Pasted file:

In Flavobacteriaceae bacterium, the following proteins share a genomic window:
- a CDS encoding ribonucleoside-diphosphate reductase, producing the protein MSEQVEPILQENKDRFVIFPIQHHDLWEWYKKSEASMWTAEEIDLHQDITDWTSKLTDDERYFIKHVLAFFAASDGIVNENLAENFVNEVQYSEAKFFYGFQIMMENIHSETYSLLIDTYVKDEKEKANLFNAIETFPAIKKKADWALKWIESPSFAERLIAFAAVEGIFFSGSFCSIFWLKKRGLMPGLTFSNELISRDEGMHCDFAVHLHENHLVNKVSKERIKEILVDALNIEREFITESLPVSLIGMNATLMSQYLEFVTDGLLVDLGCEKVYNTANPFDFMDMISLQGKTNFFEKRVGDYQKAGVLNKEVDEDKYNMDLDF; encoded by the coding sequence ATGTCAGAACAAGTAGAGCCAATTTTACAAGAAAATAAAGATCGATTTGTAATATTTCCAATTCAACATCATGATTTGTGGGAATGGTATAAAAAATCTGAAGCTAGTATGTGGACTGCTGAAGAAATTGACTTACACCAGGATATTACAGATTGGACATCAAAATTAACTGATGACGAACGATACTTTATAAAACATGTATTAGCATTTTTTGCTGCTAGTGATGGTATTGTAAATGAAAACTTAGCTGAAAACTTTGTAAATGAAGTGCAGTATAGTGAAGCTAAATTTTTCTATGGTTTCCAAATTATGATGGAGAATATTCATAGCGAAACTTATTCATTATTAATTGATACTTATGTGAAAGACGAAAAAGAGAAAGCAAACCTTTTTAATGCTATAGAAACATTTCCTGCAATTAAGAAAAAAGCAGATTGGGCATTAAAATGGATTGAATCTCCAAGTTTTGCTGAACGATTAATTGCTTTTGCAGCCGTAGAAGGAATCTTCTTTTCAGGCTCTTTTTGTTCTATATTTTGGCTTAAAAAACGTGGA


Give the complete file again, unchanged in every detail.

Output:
In Flavobacteriaceae bacterium, the following proteins share a genomic window:
- a CDS encoding ribonucleoside-diphosphate reductase, producing the protein MSEQVEPILQENKDRFVIFPIQHHDLWEWYKKSEASMWTAEEIDLHQDITDWTSKLTDDERYFIKHVLAFFAASDGIVNENLAENFVNEVQYSEAKFFYGFQIMMENIHSETYSLLIDTYVKDEKEKANLFNAIETFPAIKKKADWALKWIESPSFAERLIAFAAVEGIFFSGSFCSIFWLKKRGLMPGLTFSNELISRDEGMHCDFAVHLHENHLVNKVSKERIKEILVDALNIEREFITESLPVSLIGMNATLMSQYLEFVTDGLLVDLGCEKVYNTANPFDFMDMISLQGKTNFFEKRVGDYQKAGVLNKEVDEDKYNMDLDF; encoded by the coding sequence ATGTCAGAACAAGTAGAGCCAATTTTACAAGAAAATAAAGATCGATTTGTAATATTTCCAATTCAACATCATGATTTGTGGGAATGGTATAAAAAATCTGAAGCTAGTATGTGGACTGCTGAAGAAATTGACTTACACCAGGATATTACAGATTGGACATCAAAATTAACTGATGACGAACGATACTTTATAAAACATGTATTAGCATTTTTTGCTGCTAGTGATGGTATTGTAAATGAAAACTTAGCTGAAAACTTTGTAAATGAAGTGCAGTATAGTGAAGCTAAATTTTTCTATGGTTTCCAAATTATGATGGAGAATATTCATAGCGAAACTTATTCATTATTAATTGATACTTATGTGAAAGACGAAAAAGAGAAAGCAAACCTTTTTAATGCTATAGAAACATTTCCTGCAATTAAGAAAAAAGCAGATTGGGCATTAAAATGGATTGAATCTCCAAGTTTTGCTGAACGATTAATTGCTTTTGCAGCCGTAGAAGGAATCTTCTTTTCAGGCTCTTTTTGTTCTATATTTTGGCTTAAAAAACGTGGA